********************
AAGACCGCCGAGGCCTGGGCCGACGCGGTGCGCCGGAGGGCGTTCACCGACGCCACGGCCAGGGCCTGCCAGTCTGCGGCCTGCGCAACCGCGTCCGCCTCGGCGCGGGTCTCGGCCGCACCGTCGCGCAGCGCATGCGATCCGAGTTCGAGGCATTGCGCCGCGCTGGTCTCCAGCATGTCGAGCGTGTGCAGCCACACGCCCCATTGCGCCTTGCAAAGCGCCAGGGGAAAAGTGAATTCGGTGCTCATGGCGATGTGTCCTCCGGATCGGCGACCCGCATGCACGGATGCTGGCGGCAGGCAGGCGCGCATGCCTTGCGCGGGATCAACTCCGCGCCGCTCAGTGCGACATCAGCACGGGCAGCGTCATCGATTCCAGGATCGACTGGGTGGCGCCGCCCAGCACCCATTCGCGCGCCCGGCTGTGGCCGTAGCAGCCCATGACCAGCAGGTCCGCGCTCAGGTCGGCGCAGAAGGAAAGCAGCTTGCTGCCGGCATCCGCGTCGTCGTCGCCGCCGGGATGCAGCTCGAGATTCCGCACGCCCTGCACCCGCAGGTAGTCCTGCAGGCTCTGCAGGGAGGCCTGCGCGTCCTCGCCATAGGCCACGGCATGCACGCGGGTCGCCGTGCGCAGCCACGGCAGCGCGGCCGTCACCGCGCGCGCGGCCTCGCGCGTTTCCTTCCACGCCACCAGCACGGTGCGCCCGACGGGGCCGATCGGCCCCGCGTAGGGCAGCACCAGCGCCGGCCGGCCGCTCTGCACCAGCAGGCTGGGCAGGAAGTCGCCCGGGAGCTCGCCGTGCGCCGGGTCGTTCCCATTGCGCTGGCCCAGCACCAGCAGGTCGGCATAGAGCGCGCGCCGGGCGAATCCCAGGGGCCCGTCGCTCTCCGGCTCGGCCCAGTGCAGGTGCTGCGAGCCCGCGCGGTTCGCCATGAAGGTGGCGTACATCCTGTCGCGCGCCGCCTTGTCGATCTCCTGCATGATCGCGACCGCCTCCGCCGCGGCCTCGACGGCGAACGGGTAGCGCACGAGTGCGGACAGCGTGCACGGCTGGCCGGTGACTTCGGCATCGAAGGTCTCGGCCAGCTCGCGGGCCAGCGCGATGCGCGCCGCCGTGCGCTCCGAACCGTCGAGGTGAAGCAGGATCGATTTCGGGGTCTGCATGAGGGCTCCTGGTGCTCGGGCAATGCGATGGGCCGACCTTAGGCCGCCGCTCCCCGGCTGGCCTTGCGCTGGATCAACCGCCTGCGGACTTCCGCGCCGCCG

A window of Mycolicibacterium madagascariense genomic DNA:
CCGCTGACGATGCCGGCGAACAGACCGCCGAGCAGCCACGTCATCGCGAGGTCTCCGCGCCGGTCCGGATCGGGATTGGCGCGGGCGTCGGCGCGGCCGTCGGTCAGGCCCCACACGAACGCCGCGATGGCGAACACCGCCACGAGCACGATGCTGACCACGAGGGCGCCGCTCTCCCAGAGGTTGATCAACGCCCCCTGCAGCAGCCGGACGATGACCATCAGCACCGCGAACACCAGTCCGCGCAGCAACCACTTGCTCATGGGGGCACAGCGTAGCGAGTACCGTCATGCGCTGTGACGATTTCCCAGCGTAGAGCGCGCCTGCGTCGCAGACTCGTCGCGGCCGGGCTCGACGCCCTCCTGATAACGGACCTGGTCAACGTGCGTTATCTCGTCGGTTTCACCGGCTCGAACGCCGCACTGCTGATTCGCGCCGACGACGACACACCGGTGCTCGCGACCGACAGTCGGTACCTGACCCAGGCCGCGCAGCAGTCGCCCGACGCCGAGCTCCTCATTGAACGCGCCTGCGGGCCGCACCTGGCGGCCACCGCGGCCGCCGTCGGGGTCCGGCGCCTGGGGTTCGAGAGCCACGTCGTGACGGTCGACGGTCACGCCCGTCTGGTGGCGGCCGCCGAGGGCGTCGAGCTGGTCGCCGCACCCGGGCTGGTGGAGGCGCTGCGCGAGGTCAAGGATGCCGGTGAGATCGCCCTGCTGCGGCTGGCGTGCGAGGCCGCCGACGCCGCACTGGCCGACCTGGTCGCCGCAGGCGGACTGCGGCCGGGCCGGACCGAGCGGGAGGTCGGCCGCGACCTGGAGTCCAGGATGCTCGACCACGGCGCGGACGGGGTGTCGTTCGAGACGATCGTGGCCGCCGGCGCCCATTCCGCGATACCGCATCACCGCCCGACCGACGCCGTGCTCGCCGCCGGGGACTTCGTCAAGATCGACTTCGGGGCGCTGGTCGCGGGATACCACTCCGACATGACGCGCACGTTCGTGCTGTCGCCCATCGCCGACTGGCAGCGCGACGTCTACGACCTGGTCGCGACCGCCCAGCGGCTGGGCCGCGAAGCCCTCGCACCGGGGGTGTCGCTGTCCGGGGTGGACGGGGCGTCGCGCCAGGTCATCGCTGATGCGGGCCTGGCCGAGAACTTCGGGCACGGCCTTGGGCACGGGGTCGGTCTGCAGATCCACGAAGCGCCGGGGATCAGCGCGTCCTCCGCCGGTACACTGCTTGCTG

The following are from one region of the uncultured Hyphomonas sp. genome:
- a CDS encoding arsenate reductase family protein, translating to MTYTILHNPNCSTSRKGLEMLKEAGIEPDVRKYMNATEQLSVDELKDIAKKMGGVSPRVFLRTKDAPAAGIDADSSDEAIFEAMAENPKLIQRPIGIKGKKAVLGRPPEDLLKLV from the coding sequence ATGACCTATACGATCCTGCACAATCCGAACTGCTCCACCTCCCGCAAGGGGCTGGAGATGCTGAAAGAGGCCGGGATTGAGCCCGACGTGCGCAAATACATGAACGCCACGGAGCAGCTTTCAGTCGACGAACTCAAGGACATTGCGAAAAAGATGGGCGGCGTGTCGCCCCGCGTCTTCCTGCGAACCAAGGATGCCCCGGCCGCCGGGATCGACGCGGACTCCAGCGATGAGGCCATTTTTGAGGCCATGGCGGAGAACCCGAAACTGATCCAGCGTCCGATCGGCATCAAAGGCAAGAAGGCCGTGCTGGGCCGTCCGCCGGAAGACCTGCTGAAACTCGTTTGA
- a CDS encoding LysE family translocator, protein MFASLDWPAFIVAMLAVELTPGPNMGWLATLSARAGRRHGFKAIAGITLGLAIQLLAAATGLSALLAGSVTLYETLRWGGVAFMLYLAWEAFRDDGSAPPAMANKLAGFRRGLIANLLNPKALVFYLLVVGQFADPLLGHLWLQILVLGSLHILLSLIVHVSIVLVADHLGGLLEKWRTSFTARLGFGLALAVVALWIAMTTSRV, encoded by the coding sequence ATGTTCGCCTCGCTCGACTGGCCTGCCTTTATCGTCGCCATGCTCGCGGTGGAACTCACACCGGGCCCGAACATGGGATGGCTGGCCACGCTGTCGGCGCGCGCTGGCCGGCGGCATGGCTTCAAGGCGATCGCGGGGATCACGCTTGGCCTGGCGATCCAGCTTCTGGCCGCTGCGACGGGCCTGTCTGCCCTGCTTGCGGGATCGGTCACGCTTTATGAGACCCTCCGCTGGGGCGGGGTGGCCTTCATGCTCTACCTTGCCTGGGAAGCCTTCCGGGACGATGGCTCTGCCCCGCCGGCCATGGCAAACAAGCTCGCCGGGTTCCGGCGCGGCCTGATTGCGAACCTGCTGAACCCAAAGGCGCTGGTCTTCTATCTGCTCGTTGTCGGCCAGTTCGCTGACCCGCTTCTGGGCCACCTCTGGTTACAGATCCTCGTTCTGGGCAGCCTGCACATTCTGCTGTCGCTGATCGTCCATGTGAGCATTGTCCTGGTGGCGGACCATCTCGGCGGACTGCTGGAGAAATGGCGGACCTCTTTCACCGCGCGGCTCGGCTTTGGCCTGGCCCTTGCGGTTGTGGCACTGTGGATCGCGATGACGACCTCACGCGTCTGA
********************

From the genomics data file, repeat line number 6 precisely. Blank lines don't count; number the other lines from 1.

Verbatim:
- a CDS encoding LysE family translocator, protein MFASLDWPAFIVAMLAVELTPGPNMGWLATLSARAGRRHGFKAIAGITLGLAIQLLAAATGLSALLAGSVTLYETLRWGGVAFMLYLAWEAFRDDGSAPPAMANKLAGFRRGLIANLLNPKALVFYLLVVGQFADPLLGHLWLQILVLGSLHILLSLIVHVSIVLVADHLGGLLEKWRTSFTARLGFGLALAVVALWIAMTTSRV, encoded by the coding sequence ATGTTCGCCTCGCTCGACTGGCCTGCCTTTATCGTCGCCATGCTCGCGGTGGAACTCACACCGGGCCCGAACATGGGATGGCTGGCCACGCTGTCGGCGCGCGCTGGCCGGCGGCATGGCTTCAAGGCGATCGCGGGGATCACGCTTGGCCTGGCGATCCAGCTTCTGGCCGCTGCGACGGGCCTGTCTGCCCTGCTTGCGGGATCGGTCACGCTTTATGAGACCCTCCGCTGGGGCGGGGTGGCCTTCATGCTCTACCTTGCCTGGGAAGCCTTCCGGGACGATGGCTCTGCCCCGCCGGCCATGGCAAACAAGCTCGCCGGGTTCCGGCGCGGCCTGATTGCGAACCTGCTGAACCCAAAGGCGCTGGTCTTCTATCTGCTCGTTGTCGGCCAGTTCGCTGACCCGCTTCTGGGCCACCTCTGGTTACAGATCCTCGTTCTGGGCAGCCTGCACATTCTGCTGTCGCTGATCGTCCATGTGAGCATTGTCCTGGTGGCGGACCATCTCGGCGGACTGCTGGAGAAATGGCGGACCTCTTTCACCGCGCGGCTCGGCTTTGGCCTGGCCCTTGCGGTTGTGGCACTGTGGATCGCGATGACGACCTCACGCGTCTGA